Some electric-vehicle advocates contend dealers don’t like selling those vehicles because it would end up cutting into their service-department profits.
The thinking is that compared with gasoline-powered vehicles, EVs have mechanically simpler drivetrains, far fewer moving parts and fewer parts to replace overall. They also don’t need transmissions nor oil changes.
But it’s wrong to contend selling EVs at the front end will hurt dealers at the back end, Wes Lutz, chairman of the National Automobile Dealers Assn. tells an Automotive Press Assn. gathering in Detroit.
“First off, I don’t make money on oil changes,” he says. “And these days, vehicle are going 7,500 miles (12,000 km) between oil changes anyway. Try to make money selling $30 oil changes that cost $40 in goods, labor and overhead. Unfortunately, you can’t make that up in volume.”
As for another part of the claim, “I haven’t made my living on engine or transmission work on vehicles I’ve sold new in more than a decade, and neither has any other franchised dealer,” says Lutz, a Chrysler, Dodge, Jeep and Ram dealer in Jackson, MI.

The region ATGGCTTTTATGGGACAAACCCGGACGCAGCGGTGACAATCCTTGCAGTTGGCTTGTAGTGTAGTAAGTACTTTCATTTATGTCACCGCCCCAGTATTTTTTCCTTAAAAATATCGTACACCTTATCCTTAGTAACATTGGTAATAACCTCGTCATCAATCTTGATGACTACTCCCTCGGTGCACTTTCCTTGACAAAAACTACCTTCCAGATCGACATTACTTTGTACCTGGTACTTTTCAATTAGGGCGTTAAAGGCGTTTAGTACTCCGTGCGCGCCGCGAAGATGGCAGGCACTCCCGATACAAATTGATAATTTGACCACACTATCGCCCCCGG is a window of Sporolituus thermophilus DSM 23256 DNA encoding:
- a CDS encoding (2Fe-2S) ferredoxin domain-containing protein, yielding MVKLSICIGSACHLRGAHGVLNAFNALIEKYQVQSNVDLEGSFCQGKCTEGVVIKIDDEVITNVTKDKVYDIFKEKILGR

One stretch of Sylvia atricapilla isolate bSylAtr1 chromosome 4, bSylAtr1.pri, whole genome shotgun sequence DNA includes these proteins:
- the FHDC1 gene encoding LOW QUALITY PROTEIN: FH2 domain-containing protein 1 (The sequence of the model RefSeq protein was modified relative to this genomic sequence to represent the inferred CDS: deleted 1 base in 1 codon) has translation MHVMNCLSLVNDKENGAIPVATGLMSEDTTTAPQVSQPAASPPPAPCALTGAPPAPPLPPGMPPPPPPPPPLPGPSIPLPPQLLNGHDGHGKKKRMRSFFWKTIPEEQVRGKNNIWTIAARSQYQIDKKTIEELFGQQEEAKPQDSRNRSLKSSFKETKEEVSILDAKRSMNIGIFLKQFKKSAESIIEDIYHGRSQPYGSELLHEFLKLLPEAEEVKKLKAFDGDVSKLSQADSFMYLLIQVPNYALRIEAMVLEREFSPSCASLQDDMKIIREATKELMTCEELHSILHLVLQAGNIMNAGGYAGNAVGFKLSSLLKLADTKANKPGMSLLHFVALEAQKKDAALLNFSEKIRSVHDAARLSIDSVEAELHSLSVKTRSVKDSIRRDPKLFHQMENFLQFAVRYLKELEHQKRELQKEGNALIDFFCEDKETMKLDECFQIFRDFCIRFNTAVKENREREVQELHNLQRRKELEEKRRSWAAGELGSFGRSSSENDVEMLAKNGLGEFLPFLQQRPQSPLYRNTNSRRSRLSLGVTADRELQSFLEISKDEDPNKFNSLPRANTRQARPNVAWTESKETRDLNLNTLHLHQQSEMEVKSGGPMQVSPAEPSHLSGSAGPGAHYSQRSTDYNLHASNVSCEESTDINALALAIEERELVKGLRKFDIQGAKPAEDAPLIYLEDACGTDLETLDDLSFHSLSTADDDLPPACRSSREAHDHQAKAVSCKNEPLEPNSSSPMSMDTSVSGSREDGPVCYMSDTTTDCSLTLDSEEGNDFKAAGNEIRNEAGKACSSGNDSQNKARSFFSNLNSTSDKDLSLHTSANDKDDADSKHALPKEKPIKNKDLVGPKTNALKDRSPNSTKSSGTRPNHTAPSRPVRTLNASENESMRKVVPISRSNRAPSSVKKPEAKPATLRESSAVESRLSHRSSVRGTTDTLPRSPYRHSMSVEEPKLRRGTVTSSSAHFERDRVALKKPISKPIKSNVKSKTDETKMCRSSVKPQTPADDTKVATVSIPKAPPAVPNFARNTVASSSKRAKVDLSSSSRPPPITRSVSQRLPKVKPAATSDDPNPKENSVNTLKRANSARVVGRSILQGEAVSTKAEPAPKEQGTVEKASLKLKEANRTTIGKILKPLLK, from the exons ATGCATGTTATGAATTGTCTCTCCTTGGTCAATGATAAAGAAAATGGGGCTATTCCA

Rather his main service-department revenue comes from work involving tires, brakes, suspensions, alignments and electrical systems.
“And the last time I checked, you know what EVs have?” Lutz says. “Tires, brakes, suspensions, steering systems and electrical systems.”
He also refutes “a theory” that EVs don’t require as much drivetrain maintenance or similar service work compared with internal-combustion vehicles.
“NADA is not aware of a single study or data set out there that can substantiate, even partially, this theory,” Lutz says. “And that’s because there just aren’t enough real-world EV miles out there to study, let alone draw any meaningful conclusions from.”
He adds, “It sort of sounds true. And it’s super interesting. But that’s not good enough. Or at least it shouldn’t be.
“So the next time you hear, or are told, that dealers don’t want to sell EVs because they are going to lose service revenue, I want you to respond, ‘How do you know that? Show me what you’re looking at that proves that?’ Because I want to know as much as anyone.”
Lutz says he wants “to sell anything my customers want to buy, period.”